US-led consortium close to Ipswich takeover as Cook appointed manager

Nick Ames
·2-min read

Ipswich Town’s takeover is nearing completion, with a largely US-led consortium closing in on assuming control of the League One club.

The Guardian understands that the deal, which could see the current owner, Marcus Evans, receive up to £30m, is undergoing regulatory processes and should be finalised within weeks. Assuming no issues arise, Evans’ 13-year-spell running the Suffolk club will come to an end well before the end of the season.

It will complete a period of dramatic change at Ipswich, who parted company with Paul Lambert on Sunday night and have replaced him with Paul Cook on a contract to 2023. The appointment of Cook, who left Wigan in July, was overseen by Evans and the existing regime.

Related: Paul Lambert leaves post as Ipswich manager as takeover moves closer

Ipswich’s new owners will be a consortium whose capital is sourced from the US. Three of the group’s members – Berke Bakay, Brett Johnson and Mark Detmer – are co-owners of Phoenix Rising in the United Soccer League, which is in effect the country’s second-highest level.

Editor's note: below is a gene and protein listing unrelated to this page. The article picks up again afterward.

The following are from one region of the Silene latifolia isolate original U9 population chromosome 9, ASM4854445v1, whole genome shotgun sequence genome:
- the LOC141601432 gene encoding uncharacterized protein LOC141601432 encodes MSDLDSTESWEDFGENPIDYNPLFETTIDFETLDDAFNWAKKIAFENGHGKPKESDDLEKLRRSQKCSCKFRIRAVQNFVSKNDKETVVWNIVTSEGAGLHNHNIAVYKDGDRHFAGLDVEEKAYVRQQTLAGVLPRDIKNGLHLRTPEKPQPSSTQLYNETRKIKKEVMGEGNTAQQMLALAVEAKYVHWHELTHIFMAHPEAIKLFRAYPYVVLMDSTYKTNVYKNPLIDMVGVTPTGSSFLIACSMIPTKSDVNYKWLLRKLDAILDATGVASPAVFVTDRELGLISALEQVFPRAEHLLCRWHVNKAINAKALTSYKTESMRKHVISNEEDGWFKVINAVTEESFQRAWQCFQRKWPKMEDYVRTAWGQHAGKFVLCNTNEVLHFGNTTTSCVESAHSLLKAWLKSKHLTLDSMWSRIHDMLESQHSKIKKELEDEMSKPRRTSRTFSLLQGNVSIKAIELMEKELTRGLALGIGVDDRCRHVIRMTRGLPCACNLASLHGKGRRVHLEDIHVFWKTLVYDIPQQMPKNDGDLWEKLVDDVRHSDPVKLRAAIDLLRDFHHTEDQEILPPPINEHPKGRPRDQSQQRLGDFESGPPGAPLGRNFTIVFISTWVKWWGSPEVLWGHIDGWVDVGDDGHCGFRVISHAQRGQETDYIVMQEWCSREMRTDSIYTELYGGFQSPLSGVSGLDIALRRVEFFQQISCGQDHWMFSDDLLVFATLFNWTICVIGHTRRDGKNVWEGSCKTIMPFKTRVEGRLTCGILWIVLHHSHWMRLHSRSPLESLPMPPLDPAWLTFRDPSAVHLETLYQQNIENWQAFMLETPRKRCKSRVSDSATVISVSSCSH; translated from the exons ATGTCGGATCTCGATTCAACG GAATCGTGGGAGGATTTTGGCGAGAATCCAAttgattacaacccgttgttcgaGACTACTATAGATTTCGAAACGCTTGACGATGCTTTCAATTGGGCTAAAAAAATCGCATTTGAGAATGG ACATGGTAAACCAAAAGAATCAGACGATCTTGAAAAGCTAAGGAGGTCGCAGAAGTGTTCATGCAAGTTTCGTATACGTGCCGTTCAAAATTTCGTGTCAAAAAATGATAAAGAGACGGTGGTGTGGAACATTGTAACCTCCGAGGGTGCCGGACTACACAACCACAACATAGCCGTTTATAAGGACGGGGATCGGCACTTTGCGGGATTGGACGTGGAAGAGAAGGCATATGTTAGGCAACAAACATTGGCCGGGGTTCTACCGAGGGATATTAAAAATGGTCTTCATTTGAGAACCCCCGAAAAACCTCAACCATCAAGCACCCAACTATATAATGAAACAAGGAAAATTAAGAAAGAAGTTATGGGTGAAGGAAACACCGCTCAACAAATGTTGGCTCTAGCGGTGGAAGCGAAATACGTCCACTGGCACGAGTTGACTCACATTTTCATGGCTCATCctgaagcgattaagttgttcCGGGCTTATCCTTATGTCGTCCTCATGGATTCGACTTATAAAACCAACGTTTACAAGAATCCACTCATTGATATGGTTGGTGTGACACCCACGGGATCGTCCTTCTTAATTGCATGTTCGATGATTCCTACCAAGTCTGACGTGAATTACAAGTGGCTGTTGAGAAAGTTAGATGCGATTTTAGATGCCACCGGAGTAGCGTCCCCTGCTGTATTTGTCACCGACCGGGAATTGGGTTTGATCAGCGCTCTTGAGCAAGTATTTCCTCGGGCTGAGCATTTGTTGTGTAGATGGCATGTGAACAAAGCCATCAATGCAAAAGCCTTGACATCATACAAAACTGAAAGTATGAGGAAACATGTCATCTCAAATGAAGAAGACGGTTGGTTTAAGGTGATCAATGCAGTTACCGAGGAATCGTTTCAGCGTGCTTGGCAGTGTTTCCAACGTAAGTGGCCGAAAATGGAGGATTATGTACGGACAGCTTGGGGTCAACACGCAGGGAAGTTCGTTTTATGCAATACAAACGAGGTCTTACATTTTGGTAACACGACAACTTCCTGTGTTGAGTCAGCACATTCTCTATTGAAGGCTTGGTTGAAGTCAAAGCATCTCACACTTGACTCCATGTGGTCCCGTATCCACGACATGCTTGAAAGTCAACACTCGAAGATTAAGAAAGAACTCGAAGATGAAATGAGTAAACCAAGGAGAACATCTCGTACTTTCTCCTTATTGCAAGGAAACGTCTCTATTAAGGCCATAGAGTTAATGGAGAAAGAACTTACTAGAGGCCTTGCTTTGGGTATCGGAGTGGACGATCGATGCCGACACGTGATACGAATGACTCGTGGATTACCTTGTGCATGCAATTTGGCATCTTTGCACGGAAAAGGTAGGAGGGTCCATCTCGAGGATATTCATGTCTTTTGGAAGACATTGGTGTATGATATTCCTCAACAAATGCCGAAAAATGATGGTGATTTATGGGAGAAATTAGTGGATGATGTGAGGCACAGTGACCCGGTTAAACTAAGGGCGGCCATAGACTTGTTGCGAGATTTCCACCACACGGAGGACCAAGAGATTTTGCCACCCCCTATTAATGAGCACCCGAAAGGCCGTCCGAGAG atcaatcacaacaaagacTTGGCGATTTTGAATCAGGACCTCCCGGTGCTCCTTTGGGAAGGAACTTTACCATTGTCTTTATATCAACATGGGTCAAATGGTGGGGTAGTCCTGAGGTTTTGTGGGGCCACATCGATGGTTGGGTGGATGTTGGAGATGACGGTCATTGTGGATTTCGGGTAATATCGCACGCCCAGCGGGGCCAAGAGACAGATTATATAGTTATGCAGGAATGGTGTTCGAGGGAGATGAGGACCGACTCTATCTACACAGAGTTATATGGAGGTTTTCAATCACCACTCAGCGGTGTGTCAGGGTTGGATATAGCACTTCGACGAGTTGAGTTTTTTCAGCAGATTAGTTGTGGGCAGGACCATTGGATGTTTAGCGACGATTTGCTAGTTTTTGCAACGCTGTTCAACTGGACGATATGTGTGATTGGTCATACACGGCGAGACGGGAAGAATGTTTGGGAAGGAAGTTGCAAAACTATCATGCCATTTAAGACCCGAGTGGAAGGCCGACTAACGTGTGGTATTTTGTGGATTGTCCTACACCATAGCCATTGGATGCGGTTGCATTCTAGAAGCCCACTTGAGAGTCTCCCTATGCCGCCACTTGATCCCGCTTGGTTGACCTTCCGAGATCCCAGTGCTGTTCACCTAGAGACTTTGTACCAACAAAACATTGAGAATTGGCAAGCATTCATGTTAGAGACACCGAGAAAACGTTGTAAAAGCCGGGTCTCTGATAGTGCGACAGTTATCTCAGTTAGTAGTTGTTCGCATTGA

In July 2020 the three men created a UK company named Gamechanger 20 Limited, whose nature of business is described as “operation of sports facilities”, along with the former Oxford United and West Brom director Mike O’Leary. They were joined in January by a new director, Edward Schwartz, who is thought to be an Ohio-based portfolio manager.

Johnson is the founder of Fortuitous Partners, a sports investment fund, as well as being founder and CEO of a private equity investment firm based in California. He is also a director of the US-owned Danish second-tier club, Helsingør. Bakay is Phoenix Rising’s club governor and runs a hedge fund, also in California. The group have not been available for comment.

Earlier on Monday the Ipswich general manager, Lee O’Neill, had reiterated the long standing line that Evans was “not actively looking to sell the club” and explained there “isn’t an offer on the table”. But the process is now in its latter stages and Ipswich will hope for a change of fortunes after an unhappy couple of decades.

Evans, who is expected to retain a 5% stake in the club and will in effect write off around £100m of debt owed to him, took over with high hopes of a quick promotion to the Premier League but Ipswich stagnated in the second tier instead. They were finally relegated in 2019 and sit eighth in this season’s League One, although their form improved in the final few matches of Lambert’s turbulent reign.